Using U.S. time diary data the authors of the papers presented in this ZEW Research Seminar construct occupation-level measures of coordinated work schedules based on the concentration of hours worked during peak hours of the day. A higher degree of coordination is associated with higher wages but also a larger gender wage gap. In the data women with children allocate more time to household care and are penalized by missing work during peak hours. An equilibrium model with these key elements generates a gender wage gap of 6.6 percent or approximately 30 percent of the wage gap observed among married men and women with children. If the need for coordination is equalized across occupations and set to a relatively low value (i.e. Health care support), the gender gap would fall by more than half to 2.7 percent.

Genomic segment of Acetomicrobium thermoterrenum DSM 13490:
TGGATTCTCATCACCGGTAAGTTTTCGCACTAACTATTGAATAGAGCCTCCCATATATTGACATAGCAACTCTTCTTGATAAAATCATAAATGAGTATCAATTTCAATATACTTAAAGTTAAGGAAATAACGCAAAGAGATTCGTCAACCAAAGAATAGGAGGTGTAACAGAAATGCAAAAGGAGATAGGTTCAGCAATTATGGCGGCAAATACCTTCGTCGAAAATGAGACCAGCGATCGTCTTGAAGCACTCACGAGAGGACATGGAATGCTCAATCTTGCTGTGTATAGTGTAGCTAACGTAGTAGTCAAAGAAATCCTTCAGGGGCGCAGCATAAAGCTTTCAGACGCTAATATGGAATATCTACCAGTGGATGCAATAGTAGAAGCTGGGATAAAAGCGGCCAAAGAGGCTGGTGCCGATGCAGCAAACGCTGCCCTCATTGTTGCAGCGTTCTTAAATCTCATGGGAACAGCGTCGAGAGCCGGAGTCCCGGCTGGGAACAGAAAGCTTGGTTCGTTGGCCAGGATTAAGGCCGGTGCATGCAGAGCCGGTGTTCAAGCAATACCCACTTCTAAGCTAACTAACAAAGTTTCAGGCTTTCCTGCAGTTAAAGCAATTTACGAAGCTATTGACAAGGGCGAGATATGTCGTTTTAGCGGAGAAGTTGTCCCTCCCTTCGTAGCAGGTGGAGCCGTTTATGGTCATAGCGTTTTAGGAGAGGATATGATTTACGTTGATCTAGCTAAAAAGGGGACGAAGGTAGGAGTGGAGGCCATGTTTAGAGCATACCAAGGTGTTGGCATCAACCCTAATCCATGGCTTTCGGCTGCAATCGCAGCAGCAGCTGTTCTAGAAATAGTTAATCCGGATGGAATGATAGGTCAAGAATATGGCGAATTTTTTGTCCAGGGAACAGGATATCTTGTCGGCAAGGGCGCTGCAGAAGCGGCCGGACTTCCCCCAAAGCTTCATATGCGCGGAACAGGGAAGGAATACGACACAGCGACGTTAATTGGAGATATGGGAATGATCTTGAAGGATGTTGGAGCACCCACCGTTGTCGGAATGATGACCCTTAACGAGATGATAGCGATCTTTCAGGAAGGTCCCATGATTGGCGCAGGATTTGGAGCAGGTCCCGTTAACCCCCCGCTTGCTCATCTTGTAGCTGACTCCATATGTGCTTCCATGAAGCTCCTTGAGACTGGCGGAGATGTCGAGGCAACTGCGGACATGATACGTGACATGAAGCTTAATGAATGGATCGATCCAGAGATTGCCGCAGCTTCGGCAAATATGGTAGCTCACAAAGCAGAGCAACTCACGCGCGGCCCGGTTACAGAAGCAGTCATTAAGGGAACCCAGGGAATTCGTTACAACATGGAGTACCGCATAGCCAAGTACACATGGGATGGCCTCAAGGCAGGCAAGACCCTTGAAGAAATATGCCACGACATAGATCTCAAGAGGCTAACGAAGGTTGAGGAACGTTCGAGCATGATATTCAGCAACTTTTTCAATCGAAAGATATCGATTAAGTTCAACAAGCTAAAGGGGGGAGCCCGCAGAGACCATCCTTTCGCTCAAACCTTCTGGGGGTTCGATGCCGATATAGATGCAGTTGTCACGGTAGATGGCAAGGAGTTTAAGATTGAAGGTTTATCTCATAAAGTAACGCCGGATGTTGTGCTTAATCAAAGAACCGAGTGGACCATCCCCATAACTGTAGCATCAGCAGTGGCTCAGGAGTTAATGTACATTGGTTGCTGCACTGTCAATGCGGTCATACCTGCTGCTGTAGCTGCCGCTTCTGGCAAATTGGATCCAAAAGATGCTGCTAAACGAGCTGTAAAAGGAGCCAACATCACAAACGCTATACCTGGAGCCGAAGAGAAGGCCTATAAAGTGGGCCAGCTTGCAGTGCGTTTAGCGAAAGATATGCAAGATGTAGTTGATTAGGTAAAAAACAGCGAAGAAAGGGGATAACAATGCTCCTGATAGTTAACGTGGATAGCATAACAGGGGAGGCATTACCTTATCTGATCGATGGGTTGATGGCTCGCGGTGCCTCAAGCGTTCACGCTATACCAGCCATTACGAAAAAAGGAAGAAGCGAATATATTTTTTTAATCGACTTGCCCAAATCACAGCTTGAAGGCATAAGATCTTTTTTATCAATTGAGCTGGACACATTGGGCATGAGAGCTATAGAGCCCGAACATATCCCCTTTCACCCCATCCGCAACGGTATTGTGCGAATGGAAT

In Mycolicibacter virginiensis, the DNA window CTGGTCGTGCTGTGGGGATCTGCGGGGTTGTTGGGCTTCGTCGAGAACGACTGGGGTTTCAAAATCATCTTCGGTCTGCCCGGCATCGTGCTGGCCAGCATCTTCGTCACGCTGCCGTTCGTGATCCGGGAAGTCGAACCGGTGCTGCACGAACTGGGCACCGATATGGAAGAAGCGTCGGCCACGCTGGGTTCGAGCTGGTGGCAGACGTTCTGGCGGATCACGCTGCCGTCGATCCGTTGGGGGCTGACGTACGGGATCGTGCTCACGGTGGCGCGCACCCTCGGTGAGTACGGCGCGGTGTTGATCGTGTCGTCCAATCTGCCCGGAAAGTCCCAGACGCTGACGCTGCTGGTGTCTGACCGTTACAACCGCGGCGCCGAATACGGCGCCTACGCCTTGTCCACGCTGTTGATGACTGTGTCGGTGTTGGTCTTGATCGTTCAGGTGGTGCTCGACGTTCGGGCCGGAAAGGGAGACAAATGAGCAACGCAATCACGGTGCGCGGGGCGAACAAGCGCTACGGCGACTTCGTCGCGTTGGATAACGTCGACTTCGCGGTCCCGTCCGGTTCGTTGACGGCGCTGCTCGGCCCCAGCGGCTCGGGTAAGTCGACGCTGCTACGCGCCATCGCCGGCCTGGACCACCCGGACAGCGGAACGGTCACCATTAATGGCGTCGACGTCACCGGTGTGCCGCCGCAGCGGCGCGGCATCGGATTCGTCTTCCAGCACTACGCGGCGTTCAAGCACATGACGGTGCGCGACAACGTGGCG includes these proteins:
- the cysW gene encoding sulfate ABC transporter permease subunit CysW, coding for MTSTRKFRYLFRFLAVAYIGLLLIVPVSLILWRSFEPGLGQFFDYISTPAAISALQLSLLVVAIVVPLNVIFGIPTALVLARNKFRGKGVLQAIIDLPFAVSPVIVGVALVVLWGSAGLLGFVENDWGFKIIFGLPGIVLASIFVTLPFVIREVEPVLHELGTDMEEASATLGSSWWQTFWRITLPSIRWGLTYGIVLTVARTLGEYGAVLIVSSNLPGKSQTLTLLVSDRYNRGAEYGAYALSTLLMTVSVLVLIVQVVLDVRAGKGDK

Date

05.05.2020 | 16:00 - 17:00 (CET)

Event Location

Online


Contact

Senior Researcher